Space is the Place

Mark Talbot

Mark Talbot is a Senior Associate at the design and architecture firm Hassell. Talbot spoke with Sturgeon about his creative processes and the design of the Sydney offices for international financial services firm BDO.

Sturgeon: How long have you worked in design, and what do you find most rewarding about the design process?

Mark Talbot: I’ve been in the industry for more than twenty years now. One thing I really like about working with Hassell is that we work with some great clients who have high aspirations in terms of what they want to achieve. The approach for every single project is always a clean sheet of paper. We go in there with absolutely no preconceptions or expectations, and it’s about understanding who they are and what they’re trying to achieve, and then everything grows out of that. It’s always a unique solution.

Photography Petrina Tinslay

S: How did the BDO project come about?

MT: It came about at a time when the building owner was upgrading internally to make it more energy efficient, BDO were also renewing their tenancy. It turned out to be a good opportunity to consolidate the building’s spaces.

S: Were there any ‘must have’ elements in the client’s brief?

MT: No, BDO were quite open in their approach, and they wanted us to come forward with solutions. The planning of this building was a challenge. BDO’s previous space suffered from a lack of navigation around the floor. We took a lot of data from them, including ‘time utilisation’ studies on how they used their spaces, which included all of their work spaces and the client meeting rooms. It turned out that many client meetings that they hold are actually quite intimate. It became apparent that the meeting rooms they had previously were oversized and a really inefficient use of space. The resulting new design is a mix of rooms: they can hold formal and large client meetings and trainings, but the most unique addition is the pod of four small rooms disengaged from the parameter of the building.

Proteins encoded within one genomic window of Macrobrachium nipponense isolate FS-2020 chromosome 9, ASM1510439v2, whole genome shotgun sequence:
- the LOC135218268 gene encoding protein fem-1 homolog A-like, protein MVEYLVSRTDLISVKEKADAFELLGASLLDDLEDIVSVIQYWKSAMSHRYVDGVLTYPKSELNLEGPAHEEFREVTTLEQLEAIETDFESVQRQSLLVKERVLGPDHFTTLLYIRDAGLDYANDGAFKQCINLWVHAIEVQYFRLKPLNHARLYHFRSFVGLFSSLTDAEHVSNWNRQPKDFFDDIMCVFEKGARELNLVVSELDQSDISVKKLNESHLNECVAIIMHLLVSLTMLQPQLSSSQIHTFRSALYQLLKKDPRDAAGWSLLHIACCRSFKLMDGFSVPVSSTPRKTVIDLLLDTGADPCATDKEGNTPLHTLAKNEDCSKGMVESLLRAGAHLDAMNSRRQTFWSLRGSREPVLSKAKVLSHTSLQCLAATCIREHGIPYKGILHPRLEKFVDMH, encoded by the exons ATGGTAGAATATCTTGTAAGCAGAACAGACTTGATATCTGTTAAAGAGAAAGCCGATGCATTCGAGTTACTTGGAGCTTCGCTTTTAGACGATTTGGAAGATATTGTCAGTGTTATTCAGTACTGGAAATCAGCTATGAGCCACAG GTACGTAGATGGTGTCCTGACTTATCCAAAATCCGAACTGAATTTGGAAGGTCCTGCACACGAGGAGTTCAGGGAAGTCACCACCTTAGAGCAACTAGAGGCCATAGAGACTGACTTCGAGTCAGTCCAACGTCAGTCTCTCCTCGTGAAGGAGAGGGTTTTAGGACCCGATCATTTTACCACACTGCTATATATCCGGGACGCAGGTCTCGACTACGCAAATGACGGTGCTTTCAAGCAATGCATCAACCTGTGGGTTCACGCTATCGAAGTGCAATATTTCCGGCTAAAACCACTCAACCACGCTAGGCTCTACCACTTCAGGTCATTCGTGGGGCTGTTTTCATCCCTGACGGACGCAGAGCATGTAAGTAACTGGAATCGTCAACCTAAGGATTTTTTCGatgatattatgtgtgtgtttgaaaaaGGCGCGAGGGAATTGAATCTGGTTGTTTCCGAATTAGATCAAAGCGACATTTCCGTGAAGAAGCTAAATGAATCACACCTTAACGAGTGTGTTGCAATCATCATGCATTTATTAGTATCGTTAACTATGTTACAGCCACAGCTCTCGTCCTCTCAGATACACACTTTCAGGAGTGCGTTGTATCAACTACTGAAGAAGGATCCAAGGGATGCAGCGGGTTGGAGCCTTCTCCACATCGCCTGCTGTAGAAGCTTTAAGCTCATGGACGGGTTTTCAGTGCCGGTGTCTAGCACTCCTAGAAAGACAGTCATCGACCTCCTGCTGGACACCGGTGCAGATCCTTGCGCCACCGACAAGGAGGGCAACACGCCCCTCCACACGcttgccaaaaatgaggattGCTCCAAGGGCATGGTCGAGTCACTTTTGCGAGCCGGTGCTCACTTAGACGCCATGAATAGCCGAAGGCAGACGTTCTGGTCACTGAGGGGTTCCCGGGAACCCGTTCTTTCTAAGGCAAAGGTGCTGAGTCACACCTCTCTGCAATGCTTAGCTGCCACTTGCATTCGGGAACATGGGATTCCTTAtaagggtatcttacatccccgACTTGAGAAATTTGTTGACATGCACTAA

S: Did you have to work within the broader context of BDO’s brand strategy?

MT: Only in terms of interpreting those brand values into the design. BDO (previously known as PKF) had just merged with a global brand and they wanted to align with the broader BDO values that have far reaching implication in terms of their approach to their client services.

This is what led to the ceiling feature. It’s a strong element which unifies the office. The six points in this honeycomb design symbolise the six main areas of BDO’s business.

 

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